Last year we speculated that Meta would best the other Big Tech stocks; this year we believe it will be Alphabet. In this case, large language models are the refineries and proprietary content is the fossil fuel. And Google Search, Gmail, and YouTube are the Orinoco River basin. As Reuters obsesses over whom the New York Times licenses its content to, Alphabet will build a thick layer of AI on top of your email, search habits, and YouTube viewing to make life more efficient and entertaining. OpenAI is Star Wars; Alphabet is The Empire Strikes Back. BTW, I watched Alien and Aliens with my son last night. I still think Aliens is the best sequel ever produced, and Lieutenant First Class Ellen Louise Ripley is the premier sci-fi protagonist of the 20th century. But I digress.
Tech of the Year: GLP-1
If 2023 was the year of GPT-4, 2024 will be the year of GLP-1. That is, Ozempic, Mounjaro, and all GLP-1-related weight loss technology. The market is massive and ripe for disruption. More than 70% of our nation is obese or overweight. The prevalence of obesity has tripled in the past 50 years, and the cost of obesity in the U.S. — including indirect costs and productivity losses — is estimated to be $1.7 trillion. We’ve written about this before. America is the land of the free and the home of the plus-sized. A huge swath of our economy is run on a lie — that obesity is finding “your truth” — that enables the industrial food complex to addict you to shitty, unhealthy food and then hand you off to the Diabetes Industrial Complex. Bill Maher ribbed me for saying GLP would have a greater impact on the real economy than AI. I stand by it.
Right now, the New York City neighborhood with the greatest penetration of GLP-1 prescriptions is also the thinnest (the Upper East Side) as the drug is mostly being given to wealthy ladies who lunch looking to lose that last stubborn 15 pounds. As investment in GLP-1s increases, their cost will come down and access will expand. This will have a ripple effect beyond pharma — fast food companies, including McDonald’s and Pepsi, will be affected as consumers reduce consumption. The biggest query for the consumer economy: What would America look like if it were thinner and less diabetic?
India Is the New China
In 2023, India became the world’s most populous country. In 2024 that population growth will register in economic terms. The transition is two-sided: India is investing in infrastructure and courting foreign investment, while China is investing in aircraft carriers and turning its gaze inward to deal with youth unemployment and sectors crashing. Evidence of the baton transfer: Apple is aggressively shifting iPhone production to the other side of the Himalayas.
Geopolitics: U.S.-China Relations Thaw
Expect China to dial down the brinkmanship in an attempt to stanch the bleeding of foreign capital. The Chinese economy is the sickest it’s been in generations, and the only treatment with proven efficacy is foreign investment flowing through local manufacturing. Eventually, China will have to figure out how to build housing and luxury cars for its own market without incurring massive debt. The West has an inflation problem; China a growth problem. Feels as if the two largest economies need to kiss and make up. They will.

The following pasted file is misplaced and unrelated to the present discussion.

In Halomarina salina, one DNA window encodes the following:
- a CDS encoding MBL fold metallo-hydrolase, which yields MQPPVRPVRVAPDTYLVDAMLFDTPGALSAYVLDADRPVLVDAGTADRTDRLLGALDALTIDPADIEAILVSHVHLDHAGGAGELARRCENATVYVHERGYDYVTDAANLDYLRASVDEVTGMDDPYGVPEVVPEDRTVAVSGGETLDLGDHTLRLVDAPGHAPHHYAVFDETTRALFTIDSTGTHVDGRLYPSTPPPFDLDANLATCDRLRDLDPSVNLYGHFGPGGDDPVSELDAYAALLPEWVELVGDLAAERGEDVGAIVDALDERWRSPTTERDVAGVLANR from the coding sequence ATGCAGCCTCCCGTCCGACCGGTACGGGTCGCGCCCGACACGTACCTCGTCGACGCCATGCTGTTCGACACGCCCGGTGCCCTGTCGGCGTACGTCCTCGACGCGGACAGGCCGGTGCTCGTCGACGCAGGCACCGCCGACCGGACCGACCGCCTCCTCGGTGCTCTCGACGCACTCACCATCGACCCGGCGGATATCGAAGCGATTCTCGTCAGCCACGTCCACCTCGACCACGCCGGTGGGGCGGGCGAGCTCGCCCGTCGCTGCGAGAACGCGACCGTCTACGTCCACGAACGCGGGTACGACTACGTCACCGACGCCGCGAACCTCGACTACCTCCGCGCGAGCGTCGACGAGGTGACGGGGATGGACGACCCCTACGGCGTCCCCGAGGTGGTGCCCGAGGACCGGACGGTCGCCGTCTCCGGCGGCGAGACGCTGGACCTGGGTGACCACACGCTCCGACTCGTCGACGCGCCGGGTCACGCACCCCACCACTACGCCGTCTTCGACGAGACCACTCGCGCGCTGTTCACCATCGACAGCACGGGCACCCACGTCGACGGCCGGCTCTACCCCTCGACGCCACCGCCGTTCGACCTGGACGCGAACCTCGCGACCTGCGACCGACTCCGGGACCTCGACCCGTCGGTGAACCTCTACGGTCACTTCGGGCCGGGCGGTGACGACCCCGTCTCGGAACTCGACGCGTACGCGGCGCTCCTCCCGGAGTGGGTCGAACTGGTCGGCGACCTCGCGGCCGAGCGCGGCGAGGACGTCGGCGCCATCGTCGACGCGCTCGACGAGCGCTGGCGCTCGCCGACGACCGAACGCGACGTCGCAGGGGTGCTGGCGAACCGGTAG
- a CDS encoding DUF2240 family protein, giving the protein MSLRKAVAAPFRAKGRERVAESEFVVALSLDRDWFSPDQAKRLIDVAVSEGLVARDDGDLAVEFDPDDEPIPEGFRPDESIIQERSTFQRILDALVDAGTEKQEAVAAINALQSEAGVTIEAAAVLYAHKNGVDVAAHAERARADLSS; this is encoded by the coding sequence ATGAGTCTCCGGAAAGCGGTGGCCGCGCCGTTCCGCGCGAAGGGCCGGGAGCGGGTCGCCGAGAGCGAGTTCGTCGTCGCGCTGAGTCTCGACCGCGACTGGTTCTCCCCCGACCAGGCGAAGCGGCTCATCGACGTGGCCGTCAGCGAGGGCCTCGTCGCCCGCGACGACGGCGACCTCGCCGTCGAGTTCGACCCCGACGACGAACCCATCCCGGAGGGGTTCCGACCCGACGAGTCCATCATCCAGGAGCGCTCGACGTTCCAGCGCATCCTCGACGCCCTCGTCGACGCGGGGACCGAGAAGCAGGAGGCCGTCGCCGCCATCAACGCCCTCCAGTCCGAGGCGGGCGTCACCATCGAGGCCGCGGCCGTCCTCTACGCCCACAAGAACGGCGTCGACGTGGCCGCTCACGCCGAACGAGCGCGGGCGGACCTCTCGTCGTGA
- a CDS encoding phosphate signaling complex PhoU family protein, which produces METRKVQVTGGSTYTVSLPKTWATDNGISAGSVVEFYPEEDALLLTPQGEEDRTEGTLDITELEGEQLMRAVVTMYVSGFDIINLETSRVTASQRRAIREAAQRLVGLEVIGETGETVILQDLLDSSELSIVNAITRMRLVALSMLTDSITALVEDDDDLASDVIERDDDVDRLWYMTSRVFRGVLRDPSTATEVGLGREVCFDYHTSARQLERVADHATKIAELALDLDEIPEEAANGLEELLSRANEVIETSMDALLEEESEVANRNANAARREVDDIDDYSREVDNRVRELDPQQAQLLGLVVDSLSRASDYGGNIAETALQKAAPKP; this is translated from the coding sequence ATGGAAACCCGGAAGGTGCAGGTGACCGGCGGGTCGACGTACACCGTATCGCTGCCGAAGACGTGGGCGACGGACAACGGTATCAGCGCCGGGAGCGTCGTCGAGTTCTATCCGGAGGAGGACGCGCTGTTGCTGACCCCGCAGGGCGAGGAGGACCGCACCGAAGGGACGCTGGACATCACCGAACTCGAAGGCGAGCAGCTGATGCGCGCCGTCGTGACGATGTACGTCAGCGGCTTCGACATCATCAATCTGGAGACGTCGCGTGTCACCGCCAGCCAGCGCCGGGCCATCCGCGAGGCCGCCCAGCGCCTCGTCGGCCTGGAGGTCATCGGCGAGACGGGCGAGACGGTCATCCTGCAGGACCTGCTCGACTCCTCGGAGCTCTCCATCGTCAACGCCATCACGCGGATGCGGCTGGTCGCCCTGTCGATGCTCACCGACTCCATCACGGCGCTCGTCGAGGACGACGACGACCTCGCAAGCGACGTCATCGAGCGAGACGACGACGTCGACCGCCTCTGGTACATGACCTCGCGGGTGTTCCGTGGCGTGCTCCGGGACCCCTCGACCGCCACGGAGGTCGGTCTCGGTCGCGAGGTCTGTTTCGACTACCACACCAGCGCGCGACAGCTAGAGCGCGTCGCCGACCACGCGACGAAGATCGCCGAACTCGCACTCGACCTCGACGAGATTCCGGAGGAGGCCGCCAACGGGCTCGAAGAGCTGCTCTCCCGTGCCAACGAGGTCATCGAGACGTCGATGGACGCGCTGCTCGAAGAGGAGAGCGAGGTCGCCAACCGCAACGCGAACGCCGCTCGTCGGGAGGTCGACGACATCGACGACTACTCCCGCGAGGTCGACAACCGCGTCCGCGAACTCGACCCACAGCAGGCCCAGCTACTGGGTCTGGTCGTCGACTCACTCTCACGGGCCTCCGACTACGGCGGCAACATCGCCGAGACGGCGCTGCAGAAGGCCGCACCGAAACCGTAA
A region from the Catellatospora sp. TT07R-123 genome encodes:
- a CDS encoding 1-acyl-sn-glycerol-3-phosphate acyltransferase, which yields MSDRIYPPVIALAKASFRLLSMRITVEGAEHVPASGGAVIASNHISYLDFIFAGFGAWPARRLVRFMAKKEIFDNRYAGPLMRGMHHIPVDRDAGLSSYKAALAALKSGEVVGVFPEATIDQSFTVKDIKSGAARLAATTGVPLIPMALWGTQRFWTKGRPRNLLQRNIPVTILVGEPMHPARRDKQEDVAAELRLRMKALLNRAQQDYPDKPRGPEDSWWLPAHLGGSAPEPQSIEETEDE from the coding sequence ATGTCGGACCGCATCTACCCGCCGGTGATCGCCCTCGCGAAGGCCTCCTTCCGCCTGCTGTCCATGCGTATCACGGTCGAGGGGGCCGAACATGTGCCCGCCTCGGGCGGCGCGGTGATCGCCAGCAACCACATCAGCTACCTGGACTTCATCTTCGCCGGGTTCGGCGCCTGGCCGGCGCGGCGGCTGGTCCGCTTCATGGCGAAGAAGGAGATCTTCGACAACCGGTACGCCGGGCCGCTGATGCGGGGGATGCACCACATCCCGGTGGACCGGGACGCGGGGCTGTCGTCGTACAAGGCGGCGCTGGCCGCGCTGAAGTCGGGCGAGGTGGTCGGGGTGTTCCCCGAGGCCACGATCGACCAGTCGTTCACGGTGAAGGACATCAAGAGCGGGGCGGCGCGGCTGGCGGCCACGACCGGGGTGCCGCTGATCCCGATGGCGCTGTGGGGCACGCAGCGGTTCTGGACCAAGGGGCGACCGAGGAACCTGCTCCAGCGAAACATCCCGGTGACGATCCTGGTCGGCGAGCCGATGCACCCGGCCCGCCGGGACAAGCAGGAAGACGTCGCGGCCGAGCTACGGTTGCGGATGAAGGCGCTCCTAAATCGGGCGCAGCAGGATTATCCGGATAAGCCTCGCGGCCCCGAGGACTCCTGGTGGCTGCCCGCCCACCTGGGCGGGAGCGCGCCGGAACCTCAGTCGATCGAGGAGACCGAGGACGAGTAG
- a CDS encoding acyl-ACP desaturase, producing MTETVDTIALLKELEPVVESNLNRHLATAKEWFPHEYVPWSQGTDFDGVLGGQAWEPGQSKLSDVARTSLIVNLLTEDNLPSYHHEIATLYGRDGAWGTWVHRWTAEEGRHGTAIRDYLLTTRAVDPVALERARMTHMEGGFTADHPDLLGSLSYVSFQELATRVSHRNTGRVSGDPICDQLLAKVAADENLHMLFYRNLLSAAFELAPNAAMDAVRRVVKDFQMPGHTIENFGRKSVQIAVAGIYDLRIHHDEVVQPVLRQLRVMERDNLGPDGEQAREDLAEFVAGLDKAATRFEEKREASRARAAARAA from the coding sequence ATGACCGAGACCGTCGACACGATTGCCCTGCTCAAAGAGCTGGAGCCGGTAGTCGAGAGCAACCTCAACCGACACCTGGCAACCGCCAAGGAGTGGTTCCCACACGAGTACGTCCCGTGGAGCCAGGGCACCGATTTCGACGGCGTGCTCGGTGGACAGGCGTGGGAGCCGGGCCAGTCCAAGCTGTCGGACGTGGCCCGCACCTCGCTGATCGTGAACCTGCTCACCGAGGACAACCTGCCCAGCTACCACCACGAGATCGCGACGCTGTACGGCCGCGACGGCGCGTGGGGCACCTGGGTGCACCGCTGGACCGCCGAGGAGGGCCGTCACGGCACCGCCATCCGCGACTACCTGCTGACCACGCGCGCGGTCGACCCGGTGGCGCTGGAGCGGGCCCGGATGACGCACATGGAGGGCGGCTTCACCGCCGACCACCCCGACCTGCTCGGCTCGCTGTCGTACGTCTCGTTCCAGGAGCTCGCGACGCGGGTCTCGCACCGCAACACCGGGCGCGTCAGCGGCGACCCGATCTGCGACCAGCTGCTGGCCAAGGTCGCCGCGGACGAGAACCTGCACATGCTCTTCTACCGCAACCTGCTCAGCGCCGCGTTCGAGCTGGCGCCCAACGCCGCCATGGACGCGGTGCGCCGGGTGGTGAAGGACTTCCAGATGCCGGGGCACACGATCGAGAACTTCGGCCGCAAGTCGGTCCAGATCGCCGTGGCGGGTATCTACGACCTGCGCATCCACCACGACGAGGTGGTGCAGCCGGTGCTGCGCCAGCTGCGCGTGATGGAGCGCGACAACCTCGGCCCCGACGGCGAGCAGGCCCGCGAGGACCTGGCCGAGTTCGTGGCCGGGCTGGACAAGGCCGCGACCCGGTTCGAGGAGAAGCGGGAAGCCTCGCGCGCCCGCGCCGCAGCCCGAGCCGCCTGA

Geopolitics: Saudi Arabia and Israel Normalize Relations
This was on the horizon before October 7, but the conventional wisdom is that the Hamas attacks and Israeli response have torpedoed normalization. Short of a broader regional war, the logic of a tie-up remains inescapable. The Saudi strategy in a world less reliant on oil is to be the swing vote, the nation that garners outsize power by getting along just well enough with everyone to have a seat at every table, a vote in every majority. My gut on this is based on an observation I made during my arrested adolescence tour to Mykonos last summer. In sum, nearly every table at the nightclubs was populated by young men from the Gulf. The Saudis are pivoting from Islamism to capitalism. They have the largest economy in the region and have said little about the Israel-Gaza war.
Musk Loses Control of Twitter (Or Sells It)
We need to stop talking about Musk as if he’s a runaway teen. In two years he’ll be eligible to live in most senior communities and people are tired of childlike behavior from a near-senior citizen. Musk’s wealth is largely tied up in Tesla and SpaceX, holdings he does not want to sell. He has borrowed heavily against both, and even the world’s wealthiest man can have cash-flow issues.
Even after Elon fired 80% of Twitter, it’s still an expensive hobby, and he’s continuing to drive away his blackmailers (i.e.,advertisers). Plus the company, and by extension Elon, face years of payments on the debt used to fund the acquisition. Elon’s ambitions are bigger than social media, and in 2024 he’ll prioritize Tesla and SpaceX over platforming people like Alex Jones, who monetize misery. Spoiler alert: None of this has anything to do with free speech.
Meta’s 2024 Growth Vehicle: WhatsApp
Facebook and Instagram are still huge, profitable businesses, but we don’t talk about them much, because what drives Big Tech valuations is growth. Meta has been keeping its third horse in the barn for years, but there’s dormant upside in a platform with 3 billion users that will soon stir. Zuck has been hinting at a monetization strategy for years and nibbling at services associated with WhatsApp. 2024 is the year the Xenomorph Internecivus Raptus bursts from Meta’s abdomen. (See above: Alien.)
Political Prediction: Biden Gets Reelected, and Trump Gets Sentenced
The truth of presidential politics is that the voters who actually decide elections — swing voters, independents, etc. — don’t pay attention to politics. That’s why they are swing voters, because they don’t spend three and a half years in a hermetically sealed echo chamber. It’s likely when they head to their polling place we’ll have low inflation, high employment, a strong economy, conflicts around the globe that don’t involve U.S. troops, and a GOP nominee who’s been convicted by a jury of his peers for crimes against the United States.
The evidence for that last prediction will be submitted at three separate trials, and the odds of beating all three are terrible: Defendants accused of federal felonies have only a 30% chance of avoiding prison time in just one trial — beating the rap in three trials comes in at a 2.7% probability (30% * 30% * 30%). In 2024 we’ll be channel-surfing between a reality show, watching a criminal attempt to mug a senior citizen, and a game show where the player’s job is to delay court cases until after he’s elected president so he can pardon himself. Jesus, we feel so fucked up right now.
I ended ’23 with several days in the passenger seat of a car, forcing myself not to scream “slow down!” or “speed up!” My son is learning to drive. In 1980 my mom, after coming home from nine hours at her job as a secretary at an insurance company in the San Fernando Valley, would spend an hour teaching me to drive a manual transmission Opel Manta. My daily sojourns through the 7th ring of Learner’s Permit hell made me feel closer to my future and past. I wish the same for you in 2024: stress, joy, and a grasp of time’s (in)finite nature. All in the presence of people you love.
Life is so rich,